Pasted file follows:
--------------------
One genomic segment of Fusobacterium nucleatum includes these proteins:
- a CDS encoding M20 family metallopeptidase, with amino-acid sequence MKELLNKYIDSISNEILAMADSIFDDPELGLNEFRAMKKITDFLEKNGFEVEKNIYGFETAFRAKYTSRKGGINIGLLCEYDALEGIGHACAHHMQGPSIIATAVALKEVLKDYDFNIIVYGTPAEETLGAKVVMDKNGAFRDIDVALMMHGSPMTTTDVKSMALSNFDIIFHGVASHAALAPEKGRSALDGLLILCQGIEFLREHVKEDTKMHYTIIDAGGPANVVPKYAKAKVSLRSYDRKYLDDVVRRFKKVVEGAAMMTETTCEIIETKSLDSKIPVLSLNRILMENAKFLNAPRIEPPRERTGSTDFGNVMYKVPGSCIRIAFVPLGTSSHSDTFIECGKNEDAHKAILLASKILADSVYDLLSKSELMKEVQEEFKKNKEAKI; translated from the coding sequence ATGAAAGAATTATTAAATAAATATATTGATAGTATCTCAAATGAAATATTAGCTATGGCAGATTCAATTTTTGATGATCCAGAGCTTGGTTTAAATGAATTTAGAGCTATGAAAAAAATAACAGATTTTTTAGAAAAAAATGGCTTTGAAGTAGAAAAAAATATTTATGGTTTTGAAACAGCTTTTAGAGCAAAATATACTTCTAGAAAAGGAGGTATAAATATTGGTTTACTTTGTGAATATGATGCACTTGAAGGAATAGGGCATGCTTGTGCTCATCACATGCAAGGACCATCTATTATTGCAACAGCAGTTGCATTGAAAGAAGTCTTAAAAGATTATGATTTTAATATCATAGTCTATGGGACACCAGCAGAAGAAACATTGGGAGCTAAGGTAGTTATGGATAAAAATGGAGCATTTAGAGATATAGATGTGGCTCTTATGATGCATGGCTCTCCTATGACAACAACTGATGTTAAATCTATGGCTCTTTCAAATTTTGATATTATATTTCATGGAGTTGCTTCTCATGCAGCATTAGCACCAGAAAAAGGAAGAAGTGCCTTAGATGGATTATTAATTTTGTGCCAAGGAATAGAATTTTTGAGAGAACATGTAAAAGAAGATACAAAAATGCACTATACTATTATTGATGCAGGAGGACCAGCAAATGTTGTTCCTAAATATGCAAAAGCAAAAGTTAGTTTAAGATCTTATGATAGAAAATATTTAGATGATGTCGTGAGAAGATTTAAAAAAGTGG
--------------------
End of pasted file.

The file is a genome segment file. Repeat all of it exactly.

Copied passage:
One genomic segment of Fusobacterium nucleatum includes these proteins:
- a CDS encoding M20 family metallopeptidase, with amino-acid sequence MKELLNKYIDSISNEILAMADSIFDDPELGLNEFRAMKKITDFLEKNGFEVEKNIYGFETAFRAKYTSRKGGINIGLLCEYDALEGIGHACAHHMQGPSIIATAVALKEVLKDYDFNIIVYGTPAEETLGAKVVMDKNGAFRDIDVALMMHGSPMTTTDVKSMALSNFDIIFHGVASHAALAPEKGRSALDGLLILCQGIEFLREHVKEDTKMHYTIIDAGGPANVVPKYAKAKVSLRSYDRKYLDDVVRRFKKVVEGAAMMTETTCEIIETKSLDSKIPVLSLNRILMENAKFLNAPRIEPPRERTGSTDFGNVMYKVPGSCIRIAFVPLGTSSHSDTFIECGKNEDAHKAILLASKILADSVYDLLSKSELMKEVQEEFKKNKEAKI; translated from the coding sequence ATGAAAGAATTATTAAATAAATATATTGATAGTATCTCAAATGAAATATTAGCTATGGCAGATTCAATTTTTGATGATCCAGAGCTTGGTTTAAATGAATTTAGAGCTATGAAAAAAATAACAGATTTTTTAGAAAAAAATGGCTTTGAAGTAGAAAAAAATATTTATGGTTTTGAAACAGCTTTTAGAGCAAAATATACTTCTAGAAAAGGAGGTATAAATATTGGTTTACTTTGTGAATATGATGCACTTGAAGGAATAGGGCATGCTTGTGCTCATCACATGCAAGGACCATCTATTATTGCAACAGCAGTTGCATTGAAAGAAGTCTTAAAAGATTATGATTTTAATATCATAGTCTATGGGACACCAGCAGAAGAAACATTGGGAGCTAAGGTAGTTATGGATAAAAATGGAGCATTTAGAGATATAGATGTGGCTCTTATGATGCATGGCTCTCCTATGACAACAACTGATGTTAAATCTATGGCTCTTTCAAATTTTGATATTATATTTCATGGAGTTGCTTCTCATGCAGCATTAGCACCAGAAAAAGGAAGAAGTGCCTTAGATGGATTATTAATTTTGTGCCAAGGAATAGAATTTTTGAGAGAACATGTAAAAGAAGATACAAAAATGCACTATACTATTATTGATGCAGGAGGACCAGCAAATGTTGTTCCTAAATATGCAAAAGCAAAAGTTAGTTTAAGATCTTATGATAGAAAATATTTAGATGATGTCGTGAGAAGATTTAAAAAAGTGG